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MONGOL RALLY: IKEA, TRAFFIC TICKETS & LESSONS LEARNED IN EASTERN EUROPE

Charlie Grosso reflects on her Eastern Europe experience as she embarks on the first leg of the Mongol Rally.

 

 

 

Mongol Rally_Eastern Europe

We’ve quickly zipped through 2500+km in a matter of days. Czech Republic, Austria, Slovakia, Hungary, Romania and Bulgaria all went by in a flash. When you drive through six countries in four days, you start to see each place a little differently. You move from rolling hills of rural country into suburbia into major cities and their historic centers. When people think of a city, it is usually the historic center that comes to mind. The Charles Bridge in Prague, or the Danbu dividing Buda from Pest with all the bridges and castles bathed in the orange glow of twinkling lights. The subdivisions outside of each major city’s historic center are never really what you think of. You never go there. You barely realize they exist. I was surprised to discover that each of the major cities we drove through was rimmed with giant international box stores, Carrefour, IKEA, and mega mall complexes. There were moments when I thought I could be in Fresno, California, or Houston, Texas. The only difference is that Eastern European Highways don’t have as many lanes as they do in the U.S. and the names of the stores and malls are in langauges that I don’t understand.

An authentic experience is always high on any traveler’s list, but when the historic center that we gravitate towards makes up maybe 5 percent of the entire country, how does one really find the fabric of a country? I don’t particularly love subdivisions or the outskirts of major cities but I do find them fascinating. They are like the loose threads on a tapestry; you get to see all the different color threads that are part of the overall picture giving you perhaps the truest representation of a country. Driving through Eastern Europe and its diverse subdivisions these past week, I’ve learned several lessons:

Lesson #1: Learn European road signs. They look somewhat different than their North American counter part. One could be a master code breaker but the split seconds you hesitate to try to figure out what the sign means could mean that you miss the turn off or end up driving one way down the wrong way!

Lesson #2: When the police officer wants to give you a ticket, they tend to name a price that is quiet high and you negotiate your way down from there. We negotiated our 10,000kc ticket for driving wrong way on a one way down to 500kc. Another team also got pulled over for traffic violation and negotiate their fines down as well.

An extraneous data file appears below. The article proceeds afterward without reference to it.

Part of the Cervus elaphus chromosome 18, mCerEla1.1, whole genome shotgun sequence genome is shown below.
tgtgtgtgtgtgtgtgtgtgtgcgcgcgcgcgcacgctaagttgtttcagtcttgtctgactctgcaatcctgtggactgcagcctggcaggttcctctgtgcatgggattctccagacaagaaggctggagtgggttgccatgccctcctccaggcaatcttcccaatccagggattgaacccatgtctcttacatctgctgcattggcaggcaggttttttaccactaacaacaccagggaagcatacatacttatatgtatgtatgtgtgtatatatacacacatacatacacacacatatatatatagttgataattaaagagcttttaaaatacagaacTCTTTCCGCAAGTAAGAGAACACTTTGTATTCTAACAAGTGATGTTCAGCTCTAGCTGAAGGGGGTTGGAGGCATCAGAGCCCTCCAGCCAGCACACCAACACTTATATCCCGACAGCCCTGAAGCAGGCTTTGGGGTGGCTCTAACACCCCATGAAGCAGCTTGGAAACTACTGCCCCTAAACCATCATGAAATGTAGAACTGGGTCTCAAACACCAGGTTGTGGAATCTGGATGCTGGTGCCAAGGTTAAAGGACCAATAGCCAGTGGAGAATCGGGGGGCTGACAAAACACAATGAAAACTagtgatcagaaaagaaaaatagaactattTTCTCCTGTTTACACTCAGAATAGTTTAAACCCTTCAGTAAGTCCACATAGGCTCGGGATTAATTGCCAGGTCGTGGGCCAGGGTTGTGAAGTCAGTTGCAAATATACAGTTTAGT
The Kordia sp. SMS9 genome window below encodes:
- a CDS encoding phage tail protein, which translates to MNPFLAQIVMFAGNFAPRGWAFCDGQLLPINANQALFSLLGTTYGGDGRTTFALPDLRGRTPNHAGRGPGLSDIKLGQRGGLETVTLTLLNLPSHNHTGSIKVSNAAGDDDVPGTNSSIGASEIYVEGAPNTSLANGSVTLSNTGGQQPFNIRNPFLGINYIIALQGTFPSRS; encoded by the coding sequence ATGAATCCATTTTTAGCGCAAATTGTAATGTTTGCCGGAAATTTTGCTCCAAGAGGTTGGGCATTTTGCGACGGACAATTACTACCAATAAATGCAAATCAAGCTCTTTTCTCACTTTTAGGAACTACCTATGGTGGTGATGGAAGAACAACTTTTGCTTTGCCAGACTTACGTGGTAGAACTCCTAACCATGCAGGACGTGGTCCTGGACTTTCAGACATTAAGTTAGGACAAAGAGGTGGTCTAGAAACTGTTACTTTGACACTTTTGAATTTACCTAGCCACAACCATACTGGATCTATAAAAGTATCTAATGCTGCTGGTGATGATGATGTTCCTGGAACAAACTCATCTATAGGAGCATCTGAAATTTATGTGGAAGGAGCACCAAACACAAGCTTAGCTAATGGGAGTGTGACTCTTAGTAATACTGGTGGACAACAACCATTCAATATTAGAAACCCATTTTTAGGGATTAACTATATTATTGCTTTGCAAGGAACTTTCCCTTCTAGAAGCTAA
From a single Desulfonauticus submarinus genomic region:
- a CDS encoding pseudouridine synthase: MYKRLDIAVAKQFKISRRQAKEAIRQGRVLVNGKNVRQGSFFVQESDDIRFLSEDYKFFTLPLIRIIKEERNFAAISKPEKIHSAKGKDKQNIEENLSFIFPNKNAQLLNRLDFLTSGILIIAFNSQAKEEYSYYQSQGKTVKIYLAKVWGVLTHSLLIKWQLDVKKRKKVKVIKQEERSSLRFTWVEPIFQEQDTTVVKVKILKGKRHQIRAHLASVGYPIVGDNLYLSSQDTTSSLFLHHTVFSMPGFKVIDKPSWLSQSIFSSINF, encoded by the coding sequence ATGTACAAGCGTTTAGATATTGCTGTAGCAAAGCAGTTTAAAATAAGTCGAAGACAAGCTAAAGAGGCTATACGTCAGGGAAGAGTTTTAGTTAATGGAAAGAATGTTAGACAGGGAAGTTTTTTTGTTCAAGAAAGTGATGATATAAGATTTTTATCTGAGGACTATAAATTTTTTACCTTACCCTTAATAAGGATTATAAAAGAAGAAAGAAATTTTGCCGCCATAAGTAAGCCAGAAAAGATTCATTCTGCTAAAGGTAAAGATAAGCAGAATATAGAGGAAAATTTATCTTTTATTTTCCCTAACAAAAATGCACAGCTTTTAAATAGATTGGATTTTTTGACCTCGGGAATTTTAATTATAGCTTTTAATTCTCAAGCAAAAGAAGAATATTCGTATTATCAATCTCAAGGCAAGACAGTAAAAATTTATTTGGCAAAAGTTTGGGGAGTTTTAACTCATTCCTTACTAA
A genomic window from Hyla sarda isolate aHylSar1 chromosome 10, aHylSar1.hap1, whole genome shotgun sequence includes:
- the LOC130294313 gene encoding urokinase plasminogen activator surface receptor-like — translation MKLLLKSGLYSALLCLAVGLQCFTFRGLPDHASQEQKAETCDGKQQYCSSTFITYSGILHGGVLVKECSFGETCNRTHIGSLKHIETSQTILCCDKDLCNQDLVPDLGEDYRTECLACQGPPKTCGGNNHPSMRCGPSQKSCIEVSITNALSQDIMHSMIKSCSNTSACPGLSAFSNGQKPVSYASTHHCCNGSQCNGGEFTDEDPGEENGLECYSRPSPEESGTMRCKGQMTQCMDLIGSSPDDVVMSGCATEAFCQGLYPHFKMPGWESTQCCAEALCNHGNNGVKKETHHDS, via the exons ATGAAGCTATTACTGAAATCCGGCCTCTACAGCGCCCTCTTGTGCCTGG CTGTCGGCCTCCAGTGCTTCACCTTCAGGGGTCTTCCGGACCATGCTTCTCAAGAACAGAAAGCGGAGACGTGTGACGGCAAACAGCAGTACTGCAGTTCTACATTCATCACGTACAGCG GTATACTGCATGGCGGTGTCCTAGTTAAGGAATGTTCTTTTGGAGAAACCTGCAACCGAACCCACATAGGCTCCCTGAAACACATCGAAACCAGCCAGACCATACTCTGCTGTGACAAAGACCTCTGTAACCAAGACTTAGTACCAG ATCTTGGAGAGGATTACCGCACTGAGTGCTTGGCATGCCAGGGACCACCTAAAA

Lesson #3: Google Map is inaccurate in its time estimate. It does not factor in road conditions, traffic and the size of the road (a country road is frequently listed as a highway). All of which affects the speed in which you can drive at. We have been multiplying the estimated time by 1.5 and that actually gets us pretty close to how long it takes us to get from one town to another.

Lesson #4: GPS, Google Maps and all are fantastic tools. I love them and wouldn’t want to live without them. However, once upon a time, in a far away kingdom, I learned how to drive through Los Angeles traffic and all the different streets by streets signs alone! (shocking I know) and occasionally I would consult the Thomas Guide when I didn’t know where I was going. When you find yourself ignoring clearly marked traffic signs because that is not the way the blue line is going….its time to stop and think. Don’t give up your intuition, common sense, logic and ability to read street signs just because the mechanical voice tells you to turn right! (It will realize that it is wrong and recalculate course! Then you are just mad!)

One week in, 2500km completed, six countries down, one traffic ticket scored for SM Stowaway. Now that was the easy part. We are about to leave Europe for Asia which means the uncertainly factor just went up!

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